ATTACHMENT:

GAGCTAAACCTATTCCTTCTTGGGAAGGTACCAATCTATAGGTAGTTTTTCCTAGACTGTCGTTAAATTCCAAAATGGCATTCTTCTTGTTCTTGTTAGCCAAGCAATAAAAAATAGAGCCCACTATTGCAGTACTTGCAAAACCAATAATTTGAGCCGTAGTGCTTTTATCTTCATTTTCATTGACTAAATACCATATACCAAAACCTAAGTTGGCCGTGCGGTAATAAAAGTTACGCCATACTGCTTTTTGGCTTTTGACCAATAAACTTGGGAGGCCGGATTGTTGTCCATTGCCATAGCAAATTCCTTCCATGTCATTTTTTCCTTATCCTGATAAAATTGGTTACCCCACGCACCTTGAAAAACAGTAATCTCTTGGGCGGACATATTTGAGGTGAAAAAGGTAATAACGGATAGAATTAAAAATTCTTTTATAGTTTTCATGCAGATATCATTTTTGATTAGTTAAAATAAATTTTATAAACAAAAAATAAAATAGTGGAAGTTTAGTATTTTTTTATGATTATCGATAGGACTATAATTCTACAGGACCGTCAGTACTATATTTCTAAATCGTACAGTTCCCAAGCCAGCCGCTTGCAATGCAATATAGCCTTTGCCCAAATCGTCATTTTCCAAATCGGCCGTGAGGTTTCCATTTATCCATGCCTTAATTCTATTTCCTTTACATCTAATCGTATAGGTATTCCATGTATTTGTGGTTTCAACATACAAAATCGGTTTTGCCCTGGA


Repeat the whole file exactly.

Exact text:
GAGCTAAACCTATTCCTTCTTGGGAAGGTACCAATCTATAGGTAGTTTTTCCTAGACTGTCGTTAAATTCCAAAATGGCATTCTTCTTGTTCTTGTTAGCCAAGCAATAAAAAATAGAGCCCACTATTGCAGTACTTGCAAAACCAATAATTTGAGCCGTAGTGCTTTTATCTTCATTTTCATTGACTAAATACCATATACCAAAACCTAAGTTGGCCGTGCGGTAATAAAAGTTACGCCATACTGCTTTTTGGCTTTTGACCAATAAACTTGGGAGGCCGGATTGTTGTCCATTGCCATAGCAAATTCCTTCCATGTCATTTTTTCCTTATCCTGATAAAATTGGTTACCCCACGCACCTTGAAAAACAGTAATCTCTTGGGCGGACATATTTGAGGTGAAAAAGGTAATAACGGATAGAATTAAAAATTCTTTTATAGTTTTCATGCAGATATCATTTTTGATTAGTTAAAATAAATTTTATAAACAAAAAATAAAATAGTGGAAGTTTAGTATTTTTTTATGATTATCGATAGGACTATAATTCTACAGGACCGTCAGTACTATATTTCTAAATCGTACAGTTCCCAAGCCAGCCGCTTGCAATGCAATATAGCCTTTGCCCAAATCGTCATTTTCCAAATCGGCCGTGAGGTTTCCATTTATCCATGCCTTAATTCTATTTCCTTTACATCTAATCGTATAGGTATTCCATGTATTTGTGGTTTCAACATACAAAATCGGTTTTGCCCTGGA